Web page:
Opinion: Celebrating, mourning Kary

I am grateful for everyday Fred and I are allowed to spend on this mortal coil we call life. My memories of the past and the good things in life I am blessed with make me smile and sometimes make my heart ache. The inevitable aches and pains that come with six and a half decades just serve to remind me that only the dead feel no pain.


This week my thoughts turn to my late cousin Kary Kirk who has been gone since 1983. She and her sister, Lori Woody, were the closest things to little sisters I have. I really get tired of Kary being dead. Anyone who has lost someone they love can identify with my feelings.


She should have been 64 on Friday. We grew up very close. She attended the same local schools as I did, James Monroe Elementary, Thomas Jefferson Junior High and Madera High schools.


A beautiful girl with long blond hair and gorgeous eyelashes, she shined both inside and out. In grade school she was dynamite on roller skates. She went on to be head pep girl and homecoming queen candidate at MHS. She could light up a room with her smile and had a fun-loving mischievous streak.


I once remember seeing her and her girl friends dragging main when she was just 15 and only had a learner’s permit. When we stopped at a traffic light I told her through the open window that I wouldn’t rat her out to her parents but she and her friends probably needed to go home before the cops or someone else caught them.


I mourn all the years we should have had together. We should have celebrated her wedding, the birth of her children and what would now have been her impending retirement. Alas it was not in the cards for us. She adored kids and would have reveled in her niece Taylor Thompson’s exploits on ice skates and adored being a great-aunt to her three children.


Life can be cruel and losing her when she was just 23 was the hardest thing that ever happened to me and I have had some tragedies and deaths in my life. When I was young and we lost a family member like my beloved Grandma Lillie Mae Kirk, the self-absorbed part of me felt grateful that it hadn’t been Kary or Lori, because that would have been too much to bear. I guess a part of me must have always known her time on Earth would be all too brief.


She paid me a visit a few days before she died, it was a Thursday, a day I will never forget.


She just dropped in out of the blue and we spent the entire day together. This was a luxury we hadn’t shared often since we were kids, when we spent almost every weekend together. We talked, laughed and even cooked together on that glorious last visit.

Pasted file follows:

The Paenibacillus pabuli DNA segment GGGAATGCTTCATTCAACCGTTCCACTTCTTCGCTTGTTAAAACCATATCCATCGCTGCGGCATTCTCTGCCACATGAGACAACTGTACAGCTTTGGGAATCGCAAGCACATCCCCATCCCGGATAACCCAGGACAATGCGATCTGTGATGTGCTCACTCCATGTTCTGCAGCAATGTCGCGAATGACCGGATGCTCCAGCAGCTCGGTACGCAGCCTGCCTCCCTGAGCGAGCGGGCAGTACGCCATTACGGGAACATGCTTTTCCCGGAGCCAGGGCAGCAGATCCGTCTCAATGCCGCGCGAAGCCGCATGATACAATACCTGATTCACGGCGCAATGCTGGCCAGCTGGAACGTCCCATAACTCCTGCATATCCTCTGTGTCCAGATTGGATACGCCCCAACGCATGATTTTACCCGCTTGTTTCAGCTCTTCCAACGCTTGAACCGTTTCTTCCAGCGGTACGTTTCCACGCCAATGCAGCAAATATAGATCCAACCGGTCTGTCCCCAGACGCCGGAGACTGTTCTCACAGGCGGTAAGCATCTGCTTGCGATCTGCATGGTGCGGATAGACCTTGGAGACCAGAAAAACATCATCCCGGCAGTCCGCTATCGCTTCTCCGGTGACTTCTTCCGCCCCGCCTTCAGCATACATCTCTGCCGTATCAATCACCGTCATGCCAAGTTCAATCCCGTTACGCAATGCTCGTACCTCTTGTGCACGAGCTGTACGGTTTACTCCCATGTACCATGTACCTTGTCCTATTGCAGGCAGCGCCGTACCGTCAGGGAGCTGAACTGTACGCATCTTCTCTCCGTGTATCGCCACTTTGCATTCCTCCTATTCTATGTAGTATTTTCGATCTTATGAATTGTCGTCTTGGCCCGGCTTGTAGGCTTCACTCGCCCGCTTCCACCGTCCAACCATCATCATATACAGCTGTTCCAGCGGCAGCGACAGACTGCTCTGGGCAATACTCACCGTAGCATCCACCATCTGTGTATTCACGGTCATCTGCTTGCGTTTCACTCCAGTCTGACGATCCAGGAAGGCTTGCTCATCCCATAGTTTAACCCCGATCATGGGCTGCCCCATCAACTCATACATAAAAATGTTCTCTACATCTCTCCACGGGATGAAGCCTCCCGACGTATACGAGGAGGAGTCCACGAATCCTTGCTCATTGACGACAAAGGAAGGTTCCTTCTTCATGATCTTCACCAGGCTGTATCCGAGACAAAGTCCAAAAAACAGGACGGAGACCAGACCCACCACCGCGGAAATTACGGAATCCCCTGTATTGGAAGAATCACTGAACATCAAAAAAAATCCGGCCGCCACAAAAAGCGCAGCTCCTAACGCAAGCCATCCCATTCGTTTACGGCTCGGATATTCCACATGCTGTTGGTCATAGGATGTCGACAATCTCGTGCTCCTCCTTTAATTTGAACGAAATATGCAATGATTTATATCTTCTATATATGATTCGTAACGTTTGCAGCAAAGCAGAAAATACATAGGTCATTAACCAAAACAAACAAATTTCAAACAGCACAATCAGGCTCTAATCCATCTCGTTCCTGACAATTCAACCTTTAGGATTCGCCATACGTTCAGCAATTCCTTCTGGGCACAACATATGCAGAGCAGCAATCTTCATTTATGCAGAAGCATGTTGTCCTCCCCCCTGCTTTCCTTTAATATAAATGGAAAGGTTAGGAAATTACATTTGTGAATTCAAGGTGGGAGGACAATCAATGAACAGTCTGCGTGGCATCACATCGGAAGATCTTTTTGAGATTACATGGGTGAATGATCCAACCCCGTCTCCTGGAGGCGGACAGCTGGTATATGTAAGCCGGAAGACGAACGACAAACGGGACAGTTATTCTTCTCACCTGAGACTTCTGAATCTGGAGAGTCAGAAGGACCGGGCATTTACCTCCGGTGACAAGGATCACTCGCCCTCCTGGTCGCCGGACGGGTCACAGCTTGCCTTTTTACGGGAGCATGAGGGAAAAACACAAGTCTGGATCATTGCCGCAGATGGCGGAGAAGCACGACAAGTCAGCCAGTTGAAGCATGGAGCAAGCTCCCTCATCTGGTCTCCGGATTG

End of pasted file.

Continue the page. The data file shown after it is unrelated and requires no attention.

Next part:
I wish I’d know she had come to say goodbye as just a few days later she took her own life. Suicide takes an awful toll on a family as any one whose experienced that loss can tell you. I know she is in a better place where the demons she struggled with have finally been banished.


The loss of a family member this way was once such a family scandal, it was spoken about only behind closed doors if discussed at all. Mental health medications have come a long way since the days of just the Lithium and Thorazine prescribed to many patients.


Bi-polar, depression, anxiety and other conditions can be treated and the patient can live a near normal life as long as they take their medication. One of the reasons people quit taking their meds is because when they get to feeling better, they think they no longer need them. That is akin to someone prescribed antibiotics to treat an infection and then stopping treatment when the pain goes away. When patients don’t finish the regimen of medicines the infection just goes dormant and will return stronger and more painful than before.


Facebook is a great place to find the phone number for the suicide prevention help line. Memes with helpful solutions pop up most every day.


If you or anyone you know are contemplating exiting their pain through this avenue call toll-free 800-273-8255. The person is in so much pain they don’t seem to realize they are exercising a permanent solution on what may be just a temporary problem.


Long days and pleasant nights, have a blessed weekend.


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Readers may contact Tami Jo Nix by emailing tamijonix@gmail.com or following @TamiJoNix on Twitter.